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Download The Jazz Process: Collaboration, Innovation, and Agility epub

by Adrian Cho




"An insider’s guide to translating the creative techniques of jazz to the business world.”

Scott Berkun, author of The Myths of Innovation

What Can Your Team Learn From Jazz Musicians?

Experienced jazz musicians apply specific principles to collaborate, execute, and manage change in real time--delivering extraordinary innovation in the face of non-stop pressure and risk. Now, jazz musician and collaboration expert Adrian Cho shows how you can use the same principles to dramatically improve any team’s performance.

Cho systematically introduces the Jazz Process and demonstrates how it can help cross-functional teams improve teamwork, innovation, and execution. You’ll learn new ways to encourage and integrate strong individual contributions from passionate and committed practitioners, and give them maximum autonomy while making sure your project’s “music” never degenerates into chaotic “noise.”

Through multiple case studies, Cho shows you how high-performance teams achieve their success.

• Master five core principles of working in teams: use just enough rules, employ top talent, put the team first, build trust and respect, and commit with passion

• Establish a realistic framework for effective, continuous execution

• Collaborate more effectively with team members, consumers, customers, partners, and suppliers

• Master the essentials of team execution: listening for change, leading on demand, acting transparently, and making every contribution count

• Reduce the “friction” associated with collaboration--and increase the synergy

• Use form, tempo, pulse, and groove to maintain constructive momentum

• Learn about the importance of healthy projects and teams

• Innovate by exchanging ideas and taking the right measured risks

• For every practitioner, leader, and manager interested in getting better results

Download The Jazz Process: Collaboration, Innovation, and Agility epub
ISBN: 0321636457
ISBN13: 978-0321636454
Category: Technology
Subcategory: Programming
Author: Adrian Cho
Language: English
Publisher: Addison-Wesley Professional; 1 edition (June 18, 2010)
Pages: 320 pages
ePUB size: 1969 kb
FB2 size: 1922 kb
Rating: 4.2
Votes: 539
Other Formats: doc mobi mbr azw

Kanrad
An outstanding exploration into the parallels of Jazz and business execution methodologies, with a focus on agile management. Highly recommended for those looking for interdisciplinary links between art and commerce.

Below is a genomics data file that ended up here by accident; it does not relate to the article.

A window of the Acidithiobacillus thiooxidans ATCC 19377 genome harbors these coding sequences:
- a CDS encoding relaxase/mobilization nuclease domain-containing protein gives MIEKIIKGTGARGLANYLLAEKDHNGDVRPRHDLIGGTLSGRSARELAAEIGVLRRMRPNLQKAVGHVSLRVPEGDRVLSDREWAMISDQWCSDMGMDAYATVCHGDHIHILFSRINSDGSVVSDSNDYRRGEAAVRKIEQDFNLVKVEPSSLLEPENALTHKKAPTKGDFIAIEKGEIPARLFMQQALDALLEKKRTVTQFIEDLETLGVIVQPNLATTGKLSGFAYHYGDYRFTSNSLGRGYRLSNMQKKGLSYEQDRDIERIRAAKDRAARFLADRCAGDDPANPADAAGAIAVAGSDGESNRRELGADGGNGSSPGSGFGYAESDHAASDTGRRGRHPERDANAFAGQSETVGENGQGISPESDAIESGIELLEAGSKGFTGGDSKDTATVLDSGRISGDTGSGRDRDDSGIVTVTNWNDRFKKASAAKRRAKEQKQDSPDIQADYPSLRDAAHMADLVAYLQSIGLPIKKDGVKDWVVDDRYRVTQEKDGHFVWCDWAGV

Xig
Adrian Cho leads a jazz orchestra in Canada when he isn't developing IBM software. Now he wants to tell you how Miles Davis can change your business life. Cho touts jazz units such as Davis' immortal, innovative bands as models for high-performance teamwork. He derives 14 best practices from observing that standout performers in good jazz groups work together in an environment of alert listening and mutual respect to make great music off the cuff. He doesn't limit his examples to jazz, finding combo cognates in basketball, auto racing and the military. The upshot is a concept of leadership and teamwork that's well suited for the Google-age workplace. Alas, the text is dense and the graphics aren't very helpful. Trying to parse the earnest but process-heavy prose may make you play the blues. Still, getAbstract recommends this innovative book to human resources professionals, executives and managers needing new harmonies, and employees who know they could make a better contribution if only someone would let them play a solo.
Arlelond
This book was a perfect resource, as I'm looking to carry ideas from music into the workplace. The author provides advanced examples and depth, which I thought were just right, being a long-time jazz pianist, and business leader.

One of the strongest aspects is the blend in viewpoints related to both musicians and listeners. Several points address performers or those who 'execute the process'; other ideas focus on those who are affected by results, or the way that music is created.

Another positive: techniques go beyond process steps or methods. Communications, emotional connections and relationships among the musicians are woven into the discussion. Content around Agile software development methods is mentioned, though the book doesn't dwell on this. That's fine, given that much has already been written about this.

Only a few publications in the market bridge 'music/innovation' and business processes. "Jazz Process" will be a really useful book to people interested in the topic, along with "Yes to the Mess" (Frank Barrett).